Towards Inclusive Local Citizenship and Universal Right to the City - MC2CM and UCLG-CSIPDHR host virtual peer learning event in Grenoble

MC2CM Mediterranean City to City Migration Peer Learning Event

The Mediterranean City to City Migration (MC2CM) Peer Learning Event on “Inclusive Local Citizenship'', organized from 16 to 18  March 2021 by MC2CM and the UCLG Committee on Social Inclusion, Participatory Democracy and Human Rights (UCLG-CSIPDHR) garnered the participation of around 100 MC2CM stakeholders - international organisations, city networks, civil society (CSO) and migrant associations. Over the three days, around 25 cities exchanged practices and explored prevalent notions, challenges and opportunities amongst local and regional governments (LRGs) towards ensuring inclusive local citizenship and the universal Right to the City.

Following a deep dive orientation session on the notion on inclusive citizenship, Emanuel Carroz, Deputy Mayor of Grenoble and Fadhel Moussa, Mayor of L’Ariana shared local insights on LRGs’ role in guaranteeing access to municipal services, public spaces and the Right to the City for all, following the principles of local hospitality and unconditionality. Over the course of the event, City representatives shared local practices tackling inclusion, participation and action to prevent discrimination, fostering migrants’ political participation and recognition in local political spaces through local institutions and guaranteeing equal access to rights, regardless of legal status and beyond national provisions on citizenship. Among those initiatives, participants discussed the following:

So, what are the key takeaways towards inclusive citizenship?

Mural Screen print showing what the participants have written on itKey concepts like solidarity, dignity, colle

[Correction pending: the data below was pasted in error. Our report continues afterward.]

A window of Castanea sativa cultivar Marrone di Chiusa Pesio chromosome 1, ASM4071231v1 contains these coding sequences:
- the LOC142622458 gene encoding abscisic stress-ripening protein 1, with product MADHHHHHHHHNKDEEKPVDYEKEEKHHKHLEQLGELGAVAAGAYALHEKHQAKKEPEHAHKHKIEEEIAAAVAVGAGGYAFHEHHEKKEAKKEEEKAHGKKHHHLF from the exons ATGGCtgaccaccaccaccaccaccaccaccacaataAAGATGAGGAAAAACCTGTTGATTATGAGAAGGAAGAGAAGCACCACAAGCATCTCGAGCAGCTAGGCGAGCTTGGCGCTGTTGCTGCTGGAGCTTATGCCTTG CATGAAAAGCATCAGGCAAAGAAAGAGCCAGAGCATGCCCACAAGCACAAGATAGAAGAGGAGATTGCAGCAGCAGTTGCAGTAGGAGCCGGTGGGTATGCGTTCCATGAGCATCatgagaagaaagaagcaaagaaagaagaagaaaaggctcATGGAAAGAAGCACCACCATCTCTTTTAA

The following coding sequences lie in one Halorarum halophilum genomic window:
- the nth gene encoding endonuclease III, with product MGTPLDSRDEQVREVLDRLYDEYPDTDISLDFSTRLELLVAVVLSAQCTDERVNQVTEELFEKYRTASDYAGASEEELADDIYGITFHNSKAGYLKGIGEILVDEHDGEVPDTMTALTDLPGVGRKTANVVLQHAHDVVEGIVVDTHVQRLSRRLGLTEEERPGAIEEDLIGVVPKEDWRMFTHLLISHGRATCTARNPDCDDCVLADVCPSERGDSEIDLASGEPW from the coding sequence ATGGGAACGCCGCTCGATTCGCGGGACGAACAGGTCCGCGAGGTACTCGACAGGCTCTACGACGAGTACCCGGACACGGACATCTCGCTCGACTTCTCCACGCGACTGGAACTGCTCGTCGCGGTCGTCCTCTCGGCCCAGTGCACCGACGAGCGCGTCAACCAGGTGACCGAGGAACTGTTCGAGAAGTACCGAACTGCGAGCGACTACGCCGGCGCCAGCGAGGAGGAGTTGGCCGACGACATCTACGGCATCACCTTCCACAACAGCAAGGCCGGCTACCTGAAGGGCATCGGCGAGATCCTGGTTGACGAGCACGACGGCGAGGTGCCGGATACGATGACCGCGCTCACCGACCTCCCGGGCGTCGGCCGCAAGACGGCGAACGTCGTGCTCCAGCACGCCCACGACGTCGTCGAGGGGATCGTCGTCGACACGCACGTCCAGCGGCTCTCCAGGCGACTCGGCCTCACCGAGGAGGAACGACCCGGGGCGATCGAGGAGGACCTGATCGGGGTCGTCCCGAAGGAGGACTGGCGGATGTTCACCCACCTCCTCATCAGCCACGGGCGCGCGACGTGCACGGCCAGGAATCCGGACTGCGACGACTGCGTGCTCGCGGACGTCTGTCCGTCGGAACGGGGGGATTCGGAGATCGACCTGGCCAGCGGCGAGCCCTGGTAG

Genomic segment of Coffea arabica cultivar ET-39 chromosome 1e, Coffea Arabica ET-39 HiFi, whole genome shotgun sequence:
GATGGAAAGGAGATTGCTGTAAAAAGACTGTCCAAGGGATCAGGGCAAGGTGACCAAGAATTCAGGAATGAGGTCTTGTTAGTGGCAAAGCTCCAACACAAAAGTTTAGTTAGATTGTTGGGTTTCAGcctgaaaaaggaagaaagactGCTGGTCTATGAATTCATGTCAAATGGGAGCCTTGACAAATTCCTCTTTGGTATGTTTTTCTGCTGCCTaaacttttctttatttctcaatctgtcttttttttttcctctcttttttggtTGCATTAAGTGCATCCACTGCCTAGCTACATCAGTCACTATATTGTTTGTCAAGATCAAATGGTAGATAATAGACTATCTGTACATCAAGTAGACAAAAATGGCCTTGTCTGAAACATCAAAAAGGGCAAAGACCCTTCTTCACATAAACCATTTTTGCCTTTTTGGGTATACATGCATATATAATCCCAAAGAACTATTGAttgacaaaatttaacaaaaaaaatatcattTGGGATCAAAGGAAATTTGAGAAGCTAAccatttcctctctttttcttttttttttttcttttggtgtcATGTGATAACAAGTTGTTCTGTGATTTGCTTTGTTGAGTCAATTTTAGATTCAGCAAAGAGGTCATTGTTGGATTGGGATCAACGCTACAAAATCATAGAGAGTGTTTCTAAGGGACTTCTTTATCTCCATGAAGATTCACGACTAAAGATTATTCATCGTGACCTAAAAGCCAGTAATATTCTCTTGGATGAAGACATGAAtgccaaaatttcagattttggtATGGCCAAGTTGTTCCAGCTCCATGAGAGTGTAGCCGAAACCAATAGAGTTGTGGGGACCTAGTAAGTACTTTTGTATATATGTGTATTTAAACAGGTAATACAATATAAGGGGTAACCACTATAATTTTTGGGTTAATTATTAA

ctive memory, sense of belonging, interculturality and participatory democracy and equality driven approaches based on human rights, hospitality and unconditionality emerged as core considerations towards developing local strategies for inclusive citizenship.

Agreeing that the notion of citizenship is evolving and goes well beyond legal frameworks, participants acknowledged the guidance and international cooperation provided to LRGs through adherence to human rights charters and rights-based international frameworks and the positive outcomes of inclusive approaches that recognize and protect both emigrant and immigrant communities, without distinction between the enjoyment of local citizenship and legal status.

Reiterating inclusive local citizenship to be independent of national criteria for citizenship, participants stressed on the contributions of the whole of society - strong political will and vision on migration governance on part of the LRGs and cooperation towards creating local criteria for inclusive citizenship - between CSOs, local authorities, migrant associations and citizen groups at the local, territorial city to city level and even transnationally between host and origin cities. A culminating key message that emerged throughout the session was that the diversity advantage presented by immigrants, not just as rights holders but also as key contributors to our communities, under inclusive citizenship, can be an asset to engage towards local development and migration governance.

What’s next?

This conversation is a further building block of UCLG’s mandate to support the shift on the narrative starting from UCLG Manifesto on Migration and leading to the UCLG Pact for the Future. Within this framework, the co-creation process of the Lampedusa Charter will build on these debates to consolidate a global, inclusive and rights-based vision of migration that is centered on people and built on the experiences and vision emanating from the ground.